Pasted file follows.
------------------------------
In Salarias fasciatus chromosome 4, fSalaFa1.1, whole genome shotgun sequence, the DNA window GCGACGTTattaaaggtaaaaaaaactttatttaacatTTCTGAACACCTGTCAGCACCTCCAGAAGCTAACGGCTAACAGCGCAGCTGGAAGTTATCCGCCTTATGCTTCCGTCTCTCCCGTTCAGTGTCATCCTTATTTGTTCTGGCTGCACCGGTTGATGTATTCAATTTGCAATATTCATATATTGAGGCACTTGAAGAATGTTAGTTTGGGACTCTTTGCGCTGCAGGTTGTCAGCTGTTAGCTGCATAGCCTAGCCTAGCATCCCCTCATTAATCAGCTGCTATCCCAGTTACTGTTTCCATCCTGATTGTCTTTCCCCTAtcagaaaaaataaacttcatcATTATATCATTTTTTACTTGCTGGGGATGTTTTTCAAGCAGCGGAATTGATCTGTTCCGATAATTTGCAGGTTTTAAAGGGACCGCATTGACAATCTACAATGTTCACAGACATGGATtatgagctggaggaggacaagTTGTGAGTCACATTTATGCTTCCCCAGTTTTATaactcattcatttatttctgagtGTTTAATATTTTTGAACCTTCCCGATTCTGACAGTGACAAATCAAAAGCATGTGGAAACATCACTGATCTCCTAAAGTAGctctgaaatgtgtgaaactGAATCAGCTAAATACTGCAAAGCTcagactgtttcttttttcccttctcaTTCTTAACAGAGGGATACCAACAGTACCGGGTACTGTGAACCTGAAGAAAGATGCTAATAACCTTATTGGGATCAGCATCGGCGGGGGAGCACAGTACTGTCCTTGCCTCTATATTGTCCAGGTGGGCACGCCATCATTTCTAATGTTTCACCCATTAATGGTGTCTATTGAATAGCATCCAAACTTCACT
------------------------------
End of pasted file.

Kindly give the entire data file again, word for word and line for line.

In Salarias fasciatus chromosome 4, fSalaFa1.1, whole genome shotgun sequence, the DNA window GCGACGTTattaaaggtaaaaaaaactttatttaacatTTCTGAACACCTGTCAGCACCTCCAGAAGCTAACGGCTAACAGCGCAGCTGGAAGTTATCCGCCTTATGCTTCCGTCTCTCCCGTTCAGTGTCATCCTTATTTGTTCTGGCTGCACCGGTTGATGTATTCAATTTGCAATATTCATATATTGAGGCACTTGAAGAATGTTAGTTTGGGACTCTTTGCGCTGCAGGTTGTCAGCTGTTAGCTGCATAGCCTAGCCTAGCATCCCCTCATTAATCAGCTGCTATCCCAGTTACTGTTTCCATCCTGATTGTCTTTCCCCTAtcagaaaaaataaacttcatcATTATATCATTTTTTACTTGCTGGGGATGTTTTTCAAGCAGCGGAATTGATCTGTTCCGATAATTTGCAGGTTTTAAAGGGACCGCATTGACAATCTACAATGTTCACAGACATGGATtatgagctggaggaggacaagTTGTGAGTCACATTTATGCTTCCCCAGTTTTATaactcattcatttatttctgagtGTTTAATATTTTTGAACCTTCCCGATTCTGACAGTGACAAATCAAAAGCATGTGGAAACATCACTGATCTCCTAAAGTAGctctgaaatgtgtgaaactGAATCAGCTAAATACTGCAAAGCTcagactgtttcttttttcccttctcaTTCTTAACAGAGGGATACCAACAGTACCGGGTACTGTGAACCTGAAGAAAGATGCTAATAACCTTATTGGGATCAGCATCGGCGGGGGAGCACAGTACTGTCCTTGCCTCTATATTGTCCAGGTGGGCACGCCATCATTTCTAATGTTTCACCCATTAATGGTGTCTATTGAATAGCATCCAAACTTCACT